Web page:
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LPs give frank advice at Agri Investor Forum

A lively LP panel at the Agri Investor Forum in Chicago last week presented some useful pointers for managers on fees, pitches and more.

Describe your strategy clearly and don’t mention fees within the first five minutes. That’s what institutional investors told managers at the Agri Investor Forum in Chicago last week.

The panel was moderated by Rob Leclercq, founder of Access Alpha, the Chicago-based placement agency, and included Mark Canavan, senior portfolio manager of real assets at New Mexico Educational Retirement Board; Spencer Swayze, senior associate in the natural resources investments department of UTIMCO; and Biff Ourso, senior director and portfolio manager, natural resources at TIAA-CREF.

On structures:

Canavan: “I don’t want to sound rude but I hate the private equity structure. I don’t see why I have to be holding something for seven to 10 years that theoretically I want to be holding for the next 20 to 30 years.”

Swayze: “We need to make sure there is strong incentive alignment with the team. It’s a close and long term relationship so we need to work on the same side of the table.”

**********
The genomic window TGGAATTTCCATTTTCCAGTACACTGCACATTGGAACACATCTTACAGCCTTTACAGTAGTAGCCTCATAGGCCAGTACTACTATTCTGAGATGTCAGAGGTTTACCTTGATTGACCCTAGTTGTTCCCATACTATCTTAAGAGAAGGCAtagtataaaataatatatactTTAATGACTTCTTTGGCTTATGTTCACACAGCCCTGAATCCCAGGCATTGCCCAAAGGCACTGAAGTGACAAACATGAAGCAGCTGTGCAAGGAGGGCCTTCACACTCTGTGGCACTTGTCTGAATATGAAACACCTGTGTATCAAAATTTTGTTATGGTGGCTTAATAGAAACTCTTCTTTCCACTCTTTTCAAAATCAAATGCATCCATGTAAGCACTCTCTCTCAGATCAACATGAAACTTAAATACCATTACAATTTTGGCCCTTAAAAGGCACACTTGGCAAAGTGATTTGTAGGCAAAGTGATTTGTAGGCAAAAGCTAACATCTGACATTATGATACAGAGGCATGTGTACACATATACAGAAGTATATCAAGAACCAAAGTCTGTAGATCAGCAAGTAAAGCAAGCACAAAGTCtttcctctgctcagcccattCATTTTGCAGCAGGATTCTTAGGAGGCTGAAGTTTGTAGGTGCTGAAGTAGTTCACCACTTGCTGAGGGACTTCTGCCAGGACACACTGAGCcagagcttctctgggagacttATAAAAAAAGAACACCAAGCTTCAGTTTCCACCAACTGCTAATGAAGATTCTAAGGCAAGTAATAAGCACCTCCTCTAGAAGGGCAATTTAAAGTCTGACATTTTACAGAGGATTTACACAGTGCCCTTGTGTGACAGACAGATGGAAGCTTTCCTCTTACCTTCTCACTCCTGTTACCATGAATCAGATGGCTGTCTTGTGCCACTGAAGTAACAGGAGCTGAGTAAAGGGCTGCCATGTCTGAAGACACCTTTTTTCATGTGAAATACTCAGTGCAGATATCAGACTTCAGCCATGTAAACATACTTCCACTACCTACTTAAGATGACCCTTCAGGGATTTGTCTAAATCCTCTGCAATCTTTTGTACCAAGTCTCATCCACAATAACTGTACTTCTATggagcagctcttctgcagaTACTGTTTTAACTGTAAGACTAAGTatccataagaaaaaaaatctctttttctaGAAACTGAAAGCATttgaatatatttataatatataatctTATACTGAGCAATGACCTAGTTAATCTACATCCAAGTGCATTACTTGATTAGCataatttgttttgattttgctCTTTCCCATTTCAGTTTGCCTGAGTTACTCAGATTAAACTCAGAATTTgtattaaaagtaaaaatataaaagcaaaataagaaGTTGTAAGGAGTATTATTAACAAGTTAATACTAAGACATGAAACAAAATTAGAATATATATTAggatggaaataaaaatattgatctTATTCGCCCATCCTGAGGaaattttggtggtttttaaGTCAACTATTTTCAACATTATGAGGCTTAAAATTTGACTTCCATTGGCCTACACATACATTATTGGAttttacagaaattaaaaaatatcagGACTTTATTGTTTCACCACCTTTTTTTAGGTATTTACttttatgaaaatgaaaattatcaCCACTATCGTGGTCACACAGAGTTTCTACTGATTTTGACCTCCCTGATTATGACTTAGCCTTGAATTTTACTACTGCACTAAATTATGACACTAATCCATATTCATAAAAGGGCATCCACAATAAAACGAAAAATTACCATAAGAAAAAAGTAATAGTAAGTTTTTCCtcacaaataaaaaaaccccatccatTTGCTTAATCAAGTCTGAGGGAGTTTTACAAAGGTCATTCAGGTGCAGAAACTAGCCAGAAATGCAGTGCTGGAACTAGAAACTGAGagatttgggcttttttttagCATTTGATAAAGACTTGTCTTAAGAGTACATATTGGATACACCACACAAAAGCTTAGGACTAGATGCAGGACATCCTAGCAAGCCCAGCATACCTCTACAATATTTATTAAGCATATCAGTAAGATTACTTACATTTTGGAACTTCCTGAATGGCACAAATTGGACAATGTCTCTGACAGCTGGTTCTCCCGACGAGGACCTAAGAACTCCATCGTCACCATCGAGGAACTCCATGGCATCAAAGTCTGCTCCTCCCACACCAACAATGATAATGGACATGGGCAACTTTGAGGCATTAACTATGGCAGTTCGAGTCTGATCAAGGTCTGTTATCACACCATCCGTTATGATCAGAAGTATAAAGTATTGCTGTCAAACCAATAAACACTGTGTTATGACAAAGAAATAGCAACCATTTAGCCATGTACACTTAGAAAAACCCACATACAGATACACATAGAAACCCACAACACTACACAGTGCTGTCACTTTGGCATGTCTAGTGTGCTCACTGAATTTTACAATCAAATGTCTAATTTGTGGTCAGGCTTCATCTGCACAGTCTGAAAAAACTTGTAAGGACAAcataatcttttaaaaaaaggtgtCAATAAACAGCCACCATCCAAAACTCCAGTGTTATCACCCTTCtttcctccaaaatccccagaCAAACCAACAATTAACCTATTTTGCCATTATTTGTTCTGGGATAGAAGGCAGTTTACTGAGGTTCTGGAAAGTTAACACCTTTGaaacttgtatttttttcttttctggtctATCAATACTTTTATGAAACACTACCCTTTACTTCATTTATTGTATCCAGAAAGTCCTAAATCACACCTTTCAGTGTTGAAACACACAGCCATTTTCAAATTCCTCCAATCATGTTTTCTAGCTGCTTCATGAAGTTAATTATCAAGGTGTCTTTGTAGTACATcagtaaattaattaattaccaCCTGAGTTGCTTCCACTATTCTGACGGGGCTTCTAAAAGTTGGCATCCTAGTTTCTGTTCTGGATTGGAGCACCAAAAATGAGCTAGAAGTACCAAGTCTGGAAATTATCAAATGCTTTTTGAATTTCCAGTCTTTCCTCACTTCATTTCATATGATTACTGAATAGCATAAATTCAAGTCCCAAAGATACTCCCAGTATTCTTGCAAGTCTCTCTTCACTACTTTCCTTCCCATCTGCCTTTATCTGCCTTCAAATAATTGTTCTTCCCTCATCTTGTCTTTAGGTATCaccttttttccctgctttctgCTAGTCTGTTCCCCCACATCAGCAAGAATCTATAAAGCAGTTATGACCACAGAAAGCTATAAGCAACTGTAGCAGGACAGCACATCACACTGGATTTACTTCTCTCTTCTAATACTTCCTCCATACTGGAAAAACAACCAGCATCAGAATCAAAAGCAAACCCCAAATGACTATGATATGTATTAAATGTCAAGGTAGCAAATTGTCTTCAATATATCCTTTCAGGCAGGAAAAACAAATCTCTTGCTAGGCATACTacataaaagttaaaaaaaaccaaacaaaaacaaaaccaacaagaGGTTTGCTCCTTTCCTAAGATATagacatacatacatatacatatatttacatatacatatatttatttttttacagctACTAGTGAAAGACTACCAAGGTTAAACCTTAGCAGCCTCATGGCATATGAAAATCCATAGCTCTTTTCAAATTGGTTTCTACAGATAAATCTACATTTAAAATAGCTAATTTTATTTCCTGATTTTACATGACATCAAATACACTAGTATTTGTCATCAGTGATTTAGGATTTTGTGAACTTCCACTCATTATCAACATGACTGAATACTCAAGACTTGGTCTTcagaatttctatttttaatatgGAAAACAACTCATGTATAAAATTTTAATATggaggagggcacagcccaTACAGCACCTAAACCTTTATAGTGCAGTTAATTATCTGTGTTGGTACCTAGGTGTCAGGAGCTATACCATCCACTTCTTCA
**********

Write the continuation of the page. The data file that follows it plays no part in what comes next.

Mark Canavan
Mark Canavan

On pitches and fees:

Canavan: “They better not say 2-and-20 in the first five minutes of the conversation. Don’t come to me with a pure private equity model and fees and expect me not to be resistant. But if you are talking vertical integration, I am much more likely to be amenable [to those fees].”

Later on, he added: “Unless you are a very small fund manager, charging 2 percent to cover your costs is unreasonable.”

Swayze: “I speak to a lot of people that really understand the broad macro theme but when I start drilling down I realise that some managers are unable to really describe how they will express their thesis or the theme in the portfolio. The ability to clearly describe how their specific strategy addresses their theme is very helpful to me.”

On what they look for in agri investment managers:

Canavan: “I don’t want to dissuade anyone from investing in a first-time fund, as over a third of what I do is in first-time funds. But as a GP, you need to know your market and who you are marketing to as some investors will simply never invest in first-time funds.”

Swayze: “I focus on ensuring there is enough sector expertise within the management team and I reach out to contacts from the sector to really understand the team’s domain expertise.”

Canavan: “I prefer guys that have had hands dirty in a farm as opposed to a financial engineer.”

Ourso: “Education is very important and it’s never a case of just one conversation. Managers need to ensure that they really address concerns and questions along the way. Balance is also very important so they should talk about the downside as much as the upside. They need to be very transparent about what they know and what they don’t know.”

What do you look for in a manager? Let us know in the comments below.